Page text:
Remember Pivot Counties? Those 206 counties that voted for Barack Obama (D) in 2008 and 2012 before voting for Donald Trump (R) in 2016?
We last checked in on those counties in 2020 and found that 181—called Retained Pivot Counties—supported Trump again, while 25—called Boomerang Pivot Counties—switched back and supported Joe Biden (D).
Today, we are looking at how U.S. House races turned out in districts that overlap with these counties.
This year, 98 U.S. House districts overlapped with at least one Pivot County. As of Nov. 16, Republicans won 61 of those districts and Democrats won 35. Among the two uncalled races, a candidate from each party leads in one.
These figures are about the same as in previous U.S. House elections (2020 and 2018) even after redistricting.
Before redistricting, there were 102 districts overlapping Pivot Counties, of which Republicans won 64 in 2020 and Democrats won 38.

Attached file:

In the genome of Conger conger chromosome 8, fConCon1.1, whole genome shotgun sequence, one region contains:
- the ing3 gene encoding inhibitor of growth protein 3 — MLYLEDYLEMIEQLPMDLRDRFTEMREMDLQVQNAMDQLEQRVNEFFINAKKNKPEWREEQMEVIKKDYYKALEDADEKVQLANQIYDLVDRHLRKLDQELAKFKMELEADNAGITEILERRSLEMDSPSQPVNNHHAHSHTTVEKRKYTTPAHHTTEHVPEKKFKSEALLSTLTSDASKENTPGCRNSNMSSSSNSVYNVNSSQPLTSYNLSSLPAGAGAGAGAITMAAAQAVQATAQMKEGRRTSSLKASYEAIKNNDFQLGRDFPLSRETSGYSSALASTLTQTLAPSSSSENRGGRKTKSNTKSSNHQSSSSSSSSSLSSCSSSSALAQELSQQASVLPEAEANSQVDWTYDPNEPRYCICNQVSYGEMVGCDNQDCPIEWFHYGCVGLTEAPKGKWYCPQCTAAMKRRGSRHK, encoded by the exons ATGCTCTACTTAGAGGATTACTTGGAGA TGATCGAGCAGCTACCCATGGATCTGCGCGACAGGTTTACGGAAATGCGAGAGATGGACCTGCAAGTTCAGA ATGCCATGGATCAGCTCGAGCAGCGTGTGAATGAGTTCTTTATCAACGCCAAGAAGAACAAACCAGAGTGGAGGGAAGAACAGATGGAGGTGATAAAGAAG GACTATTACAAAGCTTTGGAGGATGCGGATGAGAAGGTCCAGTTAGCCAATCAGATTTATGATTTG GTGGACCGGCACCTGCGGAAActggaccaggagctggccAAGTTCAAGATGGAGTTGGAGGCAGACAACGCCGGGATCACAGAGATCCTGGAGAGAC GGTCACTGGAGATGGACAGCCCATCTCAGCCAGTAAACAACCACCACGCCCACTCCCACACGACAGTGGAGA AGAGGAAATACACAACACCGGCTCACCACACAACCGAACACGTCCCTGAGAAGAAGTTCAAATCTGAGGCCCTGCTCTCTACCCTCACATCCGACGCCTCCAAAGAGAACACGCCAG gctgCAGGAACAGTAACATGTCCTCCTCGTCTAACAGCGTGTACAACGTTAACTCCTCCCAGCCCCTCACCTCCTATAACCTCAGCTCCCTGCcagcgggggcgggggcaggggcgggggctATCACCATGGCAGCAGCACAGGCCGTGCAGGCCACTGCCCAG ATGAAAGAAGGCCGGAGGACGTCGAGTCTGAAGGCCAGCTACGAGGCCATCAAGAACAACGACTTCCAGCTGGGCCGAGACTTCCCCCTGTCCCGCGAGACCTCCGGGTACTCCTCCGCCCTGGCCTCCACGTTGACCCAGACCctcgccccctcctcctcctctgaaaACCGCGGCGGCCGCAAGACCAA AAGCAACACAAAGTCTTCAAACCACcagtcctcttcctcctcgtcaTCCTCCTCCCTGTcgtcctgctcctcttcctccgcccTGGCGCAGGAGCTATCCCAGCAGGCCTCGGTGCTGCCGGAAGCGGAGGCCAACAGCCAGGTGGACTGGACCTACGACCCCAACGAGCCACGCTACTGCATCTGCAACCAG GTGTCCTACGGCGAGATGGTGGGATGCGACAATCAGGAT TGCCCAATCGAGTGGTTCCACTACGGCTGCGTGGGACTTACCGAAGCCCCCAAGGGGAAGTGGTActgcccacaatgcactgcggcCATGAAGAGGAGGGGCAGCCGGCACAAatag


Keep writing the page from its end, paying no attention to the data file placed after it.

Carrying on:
Although they began as swing counties in the 2016 election cycle, the voting pattern in these Pivot Counties appears to have become more reliable for one political party.
- Seventy-three districts up in 2022 contained only Retained Pivot Counties. Republicans won 50 of those districts and Democrats won 23.
- Twelve districts contained only Boomerang Pivot Counties. Democrats won eight of those districts and Republicans won four.
- Thirteen districts contained both Boomerang and Retained Pivot Counties. Republicans won seven of those districts, Democrats won four, and another two are uncalled.
The map below shows the winner of each district in 2022 and what type of Pivot Counties the district overlaps.
We also took a look at Reverse-Pivot Counties, those six counties that voted for John McCain (R) in 2008, Mitt Romney (R) in 2012, and Hillary Clinton (D) in 2016. All six counties supported Biden in 2020.
Nineteen U.S. House districts overlapped these Reverse-Pivot Counties. As of Nov. 16, Democrats had won nine and Republicans had won eight. Both parties each lead in one of the two uncalled races.